|A 1950 edition.|
He held up a copy of Heart of Darkness, evidence for the court. I reached over to snatch it out of his hands.
“Man, stop waving that thing around.”
“See there,” Marcus said, “Makes you embarrassed, don’t it—just being seen with a book like this. I’m telling you, man, this stuff will poison your mind.” He looked at his watch. “Damn, I’m late for class.” He leaned over and pecked Regina on the cheek. “Talk to this brother, will you? I think he can still be saved.”
Regina smiled and shook her head as we watched Marcus stride out the door. “Marcus is in one of his preaching moods, I see.” I toss the book in my backpack.
“Actually, he’s right,” I said. “It is a racist book. The way Conrad sees it, Africa’s the cesspool of the world, black folks are savages, and any contact with them breeds infection.”
Regina blew on her coffee. “So why are you reading it.”
“Because it’s assigned.” I paused, not sure if I should go on. “And because—“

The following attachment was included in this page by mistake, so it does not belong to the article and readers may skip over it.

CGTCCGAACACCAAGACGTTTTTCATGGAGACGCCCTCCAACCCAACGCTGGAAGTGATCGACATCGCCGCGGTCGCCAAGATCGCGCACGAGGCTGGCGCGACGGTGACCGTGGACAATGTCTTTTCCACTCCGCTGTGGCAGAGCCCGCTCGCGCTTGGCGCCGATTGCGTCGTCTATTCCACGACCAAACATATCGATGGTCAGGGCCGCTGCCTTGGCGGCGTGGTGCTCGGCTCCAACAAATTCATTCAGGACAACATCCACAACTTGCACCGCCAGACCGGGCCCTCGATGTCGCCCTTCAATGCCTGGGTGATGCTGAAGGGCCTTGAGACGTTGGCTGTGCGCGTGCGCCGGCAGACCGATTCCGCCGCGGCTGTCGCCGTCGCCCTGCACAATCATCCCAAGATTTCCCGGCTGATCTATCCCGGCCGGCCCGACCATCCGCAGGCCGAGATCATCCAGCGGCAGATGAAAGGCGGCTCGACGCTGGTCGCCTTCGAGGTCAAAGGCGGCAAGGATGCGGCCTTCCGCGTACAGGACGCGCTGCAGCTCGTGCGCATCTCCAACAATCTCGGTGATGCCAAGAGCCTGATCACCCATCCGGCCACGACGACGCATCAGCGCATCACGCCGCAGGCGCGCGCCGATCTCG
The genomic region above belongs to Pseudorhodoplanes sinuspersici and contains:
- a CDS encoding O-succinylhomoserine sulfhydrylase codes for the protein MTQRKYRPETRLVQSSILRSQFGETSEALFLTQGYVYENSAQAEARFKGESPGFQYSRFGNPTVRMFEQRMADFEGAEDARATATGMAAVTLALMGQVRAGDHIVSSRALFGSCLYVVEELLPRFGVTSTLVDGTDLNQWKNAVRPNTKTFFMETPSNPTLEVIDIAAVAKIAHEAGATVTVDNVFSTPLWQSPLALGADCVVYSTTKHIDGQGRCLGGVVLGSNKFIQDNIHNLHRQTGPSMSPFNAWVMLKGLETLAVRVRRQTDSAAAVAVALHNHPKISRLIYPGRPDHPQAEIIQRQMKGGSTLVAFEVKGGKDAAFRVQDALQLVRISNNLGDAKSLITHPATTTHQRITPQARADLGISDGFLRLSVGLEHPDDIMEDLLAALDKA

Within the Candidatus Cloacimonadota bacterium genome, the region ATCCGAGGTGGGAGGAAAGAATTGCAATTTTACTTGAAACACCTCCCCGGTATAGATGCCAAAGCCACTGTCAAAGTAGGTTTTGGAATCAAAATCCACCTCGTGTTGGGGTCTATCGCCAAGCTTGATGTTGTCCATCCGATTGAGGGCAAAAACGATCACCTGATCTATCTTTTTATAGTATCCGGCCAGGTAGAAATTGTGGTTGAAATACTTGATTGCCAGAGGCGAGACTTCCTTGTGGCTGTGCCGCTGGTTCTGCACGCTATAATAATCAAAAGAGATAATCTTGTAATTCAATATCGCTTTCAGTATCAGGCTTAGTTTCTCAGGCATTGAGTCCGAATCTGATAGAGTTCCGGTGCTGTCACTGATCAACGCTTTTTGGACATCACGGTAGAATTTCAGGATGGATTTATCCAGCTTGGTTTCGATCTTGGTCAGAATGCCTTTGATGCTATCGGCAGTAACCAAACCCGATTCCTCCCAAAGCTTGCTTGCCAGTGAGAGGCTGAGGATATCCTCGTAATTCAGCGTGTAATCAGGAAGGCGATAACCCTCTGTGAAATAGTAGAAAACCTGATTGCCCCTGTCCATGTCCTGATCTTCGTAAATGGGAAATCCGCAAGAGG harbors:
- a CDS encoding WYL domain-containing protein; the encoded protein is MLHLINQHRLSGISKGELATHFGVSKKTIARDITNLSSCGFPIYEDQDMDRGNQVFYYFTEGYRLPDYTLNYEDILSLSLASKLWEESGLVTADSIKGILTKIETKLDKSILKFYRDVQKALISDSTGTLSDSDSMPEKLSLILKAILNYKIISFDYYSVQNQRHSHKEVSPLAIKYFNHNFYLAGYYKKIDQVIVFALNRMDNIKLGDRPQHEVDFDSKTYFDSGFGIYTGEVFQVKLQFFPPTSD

“And because the book teaches me things,” I said. “About white people, I mean. See, the book’s not really about Africa. Or black people. It’s about the man who wrote it. The European. The American. A particular way of looking at the world. If you can keep your distance, it’s all there, in what’s said and what’s left unsaid. So I read the book to help me understand just what it is that makes white people so afraid. Their demons. The way ideas get twisted around. It helps me understand how people learn to hate.”’
— Barack Obama recounting a college experience in Dreams from My Father: A Story of Race and Inheritance.